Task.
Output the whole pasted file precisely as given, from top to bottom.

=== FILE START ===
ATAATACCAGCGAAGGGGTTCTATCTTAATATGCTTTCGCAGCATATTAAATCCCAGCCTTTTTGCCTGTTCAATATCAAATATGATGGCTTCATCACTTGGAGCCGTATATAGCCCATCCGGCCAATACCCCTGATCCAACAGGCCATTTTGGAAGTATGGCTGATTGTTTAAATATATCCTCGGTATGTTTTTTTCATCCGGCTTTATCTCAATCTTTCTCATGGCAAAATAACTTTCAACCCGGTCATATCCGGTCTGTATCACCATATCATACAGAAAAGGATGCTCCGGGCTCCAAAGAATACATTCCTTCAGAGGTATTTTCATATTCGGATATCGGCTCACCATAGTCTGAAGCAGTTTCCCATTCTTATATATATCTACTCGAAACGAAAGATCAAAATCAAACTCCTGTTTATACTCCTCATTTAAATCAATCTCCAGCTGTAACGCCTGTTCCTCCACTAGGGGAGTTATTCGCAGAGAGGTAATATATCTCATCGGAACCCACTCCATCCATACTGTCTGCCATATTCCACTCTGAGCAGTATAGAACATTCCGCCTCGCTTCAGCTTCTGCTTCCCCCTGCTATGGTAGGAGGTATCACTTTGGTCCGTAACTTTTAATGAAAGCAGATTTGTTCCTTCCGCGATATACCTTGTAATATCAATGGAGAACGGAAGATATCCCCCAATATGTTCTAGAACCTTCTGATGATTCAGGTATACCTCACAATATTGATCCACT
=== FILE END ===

ATAATACCAGCGAAGGGGTTCTATCTTAATATGCTTTCGCAGCATATTAAATCCCAGCCTTTTTGCCTGTTCAATATCAAATATGATGGCTTCATCACTTGGAGCCGTATATAGCCCATCCGGCCAATACCCCTGATCCAACAGGCCATTTTGGAAGTATGGCTGATTGTTTAAATATATCCTCGGTATGTTTTTTTCATCCGGCTTTATCTCAATCTTTCTCATGGCAAAATAACTTTCAACCCGGTCATATCCGGTCTGTATCACCATATCATACAGAAAAGGATGCTCCGGGCTCCAAAGAATACATTCCTTCAGAGGTATTTTCATATTCGGATATCGGCTCACCATAGTCTGAAGCAGTTTCCCATTCTTATATATATCTACTCGAAACGAAAGATCAAAATCAAACTCCTGTTTATACTCCTCATTTAAATCAATCTCCAGCTGTAACGCCTGTTCCTCCACTAGGGGAGTTATTCGCAGAGAGGTAATATATCTCATCGGAACCCACTCCATCCATACTGTCTGCCATATTCCACTCTGAGCAGTATAGAACATTCCGCCTCGCTTCAGCTTCTGCTTCCCCCTGCTATGGTAGGAGGTATCACTTTGGTCCGTAACTTTTAATGAAAGCAGATTTGTTCCTTCCGCGATATACCTTGTAATATCAATGGAGAACGGAAGATATCCCCCAATATGTTCTAGAACCTTCTGATGATTCAGGTATACCTCACAATATTGATCCACT